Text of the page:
by Ed Neely
Pekka Rinne is a freak…No. Seriously. He is a freak. That may not seem like a nice thing to say about our goalie, but he is a freak of nature and I would not change that one bit. When you look at his body of work this season, you can’t help but come to this conclusion.
Many people, especially those who are prone to see the sky falling at every sign of difficulty, have said that Rinne is “washed up”, “is over the hill”, “killing this team” or “cost us the Stanley Cup last year.” These statements, which have been coming in almost rapid-fire succession since Pekka had hip surgery, are so completely ignorant of the facts that it is painful. Every time a backup came into the crease and won a game, people would anoint them as the replacement for Rinne and call for a trade, then when Pekka had a good game they would say he was back and all would be right with the world. These people really either need a Xanax or a swift kick in the pants.
Rinne had hip arthroscopy in May 2013 and, due to a subsequent hip infection, was out until March 2014. If you look at his numbers before and after the surgery, he is on par with where he was in the years he was a finalist for the Vezina Trophy. Pekka came in 2nd in the running for the Vezina in 2011, 3rd in 2012, and 2nd in 2015. In these years he had a save percentage of .930 (2011), .923 (2012) and .923 (2015). When you compare this with the .926 that he has this year, it is easy to see that he is having one of the best years of his career and is above his career average of .918. He is currently on pace to play 64 games this season and face nearly 2,100 shots on the season. The only year he has faced more than 2,100 shots was the 2011-2012 season in which he played 73 games. This may give you some reason for concern, but Rinne has long said that he plays better when he faces a higher shot volume.
In defense of some of the “sky is falling” people, there have been times over the last couple of seasons where Pekka Rinne has looked like a mere mortal. His .908 save percentage and 2.48 goals against average during the 2015-2016 season were his worst numbers since the 2009-2010 season. The 15-16 season had some things in common with the 09-10 season. The Preds had little experience blue-line depth beyond the top pairing. In the 09-10 season, Shea Weber and Ryan Suter were the top pairing and in 15-16 Weber was paired up with Roman Josi. Other than the top pairing, the earlier group included a mix of young and journeymen defensemen. The same was true with the 15-16 corps who were made up of guys like a much younger Mattias Ekholm, Ryan Ellis and Seth Jones along with older guys like Barrett Jackman. The 15-16 Weber/Josi pairing was a combined -10 +/- rating and averaged nearly 6 minutes more time on ice than any other skater. This is because they went up against the top forward lines and played on both the penalty kill and power play.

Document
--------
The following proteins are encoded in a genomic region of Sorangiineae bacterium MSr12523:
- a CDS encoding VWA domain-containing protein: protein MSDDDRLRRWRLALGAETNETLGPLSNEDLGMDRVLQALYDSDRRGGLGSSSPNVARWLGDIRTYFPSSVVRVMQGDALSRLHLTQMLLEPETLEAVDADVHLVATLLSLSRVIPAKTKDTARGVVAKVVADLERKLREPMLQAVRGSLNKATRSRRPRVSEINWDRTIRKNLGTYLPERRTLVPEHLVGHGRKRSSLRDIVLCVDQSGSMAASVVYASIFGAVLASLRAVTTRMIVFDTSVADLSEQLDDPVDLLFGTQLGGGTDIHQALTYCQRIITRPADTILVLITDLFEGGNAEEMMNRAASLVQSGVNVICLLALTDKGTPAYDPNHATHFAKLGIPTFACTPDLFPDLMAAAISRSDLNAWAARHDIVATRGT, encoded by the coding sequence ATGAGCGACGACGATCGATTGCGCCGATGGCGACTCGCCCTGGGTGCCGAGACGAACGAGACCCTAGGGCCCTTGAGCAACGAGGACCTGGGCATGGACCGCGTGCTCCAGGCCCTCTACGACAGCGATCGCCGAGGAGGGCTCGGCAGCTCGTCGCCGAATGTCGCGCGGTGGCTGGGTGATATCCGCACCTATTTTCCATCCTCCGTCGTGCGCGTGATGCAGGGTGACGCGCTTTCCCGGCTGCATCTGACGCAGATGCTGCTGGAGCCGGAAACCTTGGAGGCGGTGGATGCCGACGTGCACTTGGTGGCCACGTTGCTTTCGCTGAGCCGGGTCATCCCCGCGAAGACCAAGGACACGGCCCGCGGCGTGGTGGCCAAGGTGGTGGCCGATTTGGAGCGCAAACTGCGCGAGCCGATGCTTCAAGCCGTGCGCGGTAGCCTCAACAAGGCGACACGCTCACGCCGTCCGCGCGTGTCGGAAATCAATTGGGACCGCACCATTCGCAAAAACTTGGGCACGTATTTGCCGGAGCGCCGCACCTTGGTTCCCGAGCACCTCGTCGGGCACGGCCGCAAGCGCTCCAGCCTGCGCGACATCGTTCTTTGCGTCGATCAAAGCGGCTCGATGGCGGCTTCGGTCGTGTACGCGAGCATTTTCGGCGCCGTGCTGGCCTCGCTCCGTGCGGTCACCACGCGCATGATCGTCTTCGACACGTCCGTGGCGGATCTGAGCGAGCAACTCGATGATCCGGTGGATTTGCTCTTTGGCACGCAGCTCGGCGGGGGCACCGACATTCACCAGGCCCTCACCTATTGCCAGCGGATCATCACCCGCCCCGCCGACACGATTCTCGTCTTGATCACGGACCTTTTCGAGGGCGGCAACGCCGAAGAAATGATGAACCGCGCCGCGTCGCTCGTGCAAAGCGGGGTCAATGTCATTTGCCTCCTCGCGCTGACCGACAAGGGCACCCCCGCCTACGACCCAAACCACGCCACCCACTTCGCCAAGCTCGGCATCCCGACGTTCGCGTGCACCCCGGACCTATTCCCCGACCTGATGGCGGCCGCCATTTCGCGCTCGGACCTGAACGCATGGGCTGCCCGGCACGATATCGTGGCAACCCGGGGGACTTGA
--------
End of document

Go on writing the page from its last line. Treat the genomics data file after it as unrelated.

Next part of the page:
The first half of the 16-17 season was very up and down with Rinne going a paltry 1-4-1 in October and then a dominant 9-1-2 in November only to go 3-5-2 in December. The second half of the year saw Rinne getting back to his Vezina caliber form which he carried through the first three rounds of the Stanley Cup Playoffs. Rinne was, by any objective measure, the primary reason the Predators made it to the Cup Final last season. He went 14-4 in the first three rounds and had a .940 save % and a GAA of 1.55. Regardless of what you might think of his Stanley Cup Final performance, his body of work in the first three rounds is one for the ages, and his 17-18 campaign has continued with this level of greatness.
I can’t definitively say what has changed in Pekka’s game over the last few months, but it does appear that the way he approaches the game has changed. It may be a change in Rinne’s psyche or in something that goalie coach, Ben Vanderklok, has been working with him on, but he appears to be calmer in the crease. Pekka has long been known for his freakish glove hand and flexibility, but this year he has given up far fewer rebounds off the body and seems to collapse around any loose puck. Pekka is also protecting the five hole better than at any time in his career. The combination of not biting on fakes and using the stick to protect gaps left by movement has resulted in far fewer shots going through the wickets than ever.
Pekka Rinne’s career stats are to be admired and place him in pretty rare company. He is 45th on the all-time wins list by a goalie. He has 45 shutouts, which is more than any other Finnish-born player, 4th among active players and 31st among all goalies in history. Rinne’s .917 save % is good enough for 12th all-time. His 2.38 GAA places him at 8th best on the list of active players and 24th all-time. In terms of wins, career GAA and save %, nearly every eligible player ahead of him on the all-time lists has been voted into the Hockey Hall of Fame. Whether that happens for Rinne or not has yet to be seen, but his numbers make a pretty good case.
So, will the Predators sign Pekka Rinne to a new contract at the end of this season or will he hang up his skates? That is a great question and one that will divide the fan base and prognosticators alike. Regardless of the decision by GM David Poile and Rinne alike, the remainder of his contract and career should be quite entertaining and the Preds future in net will be in question…But that is a topic for another day and another article.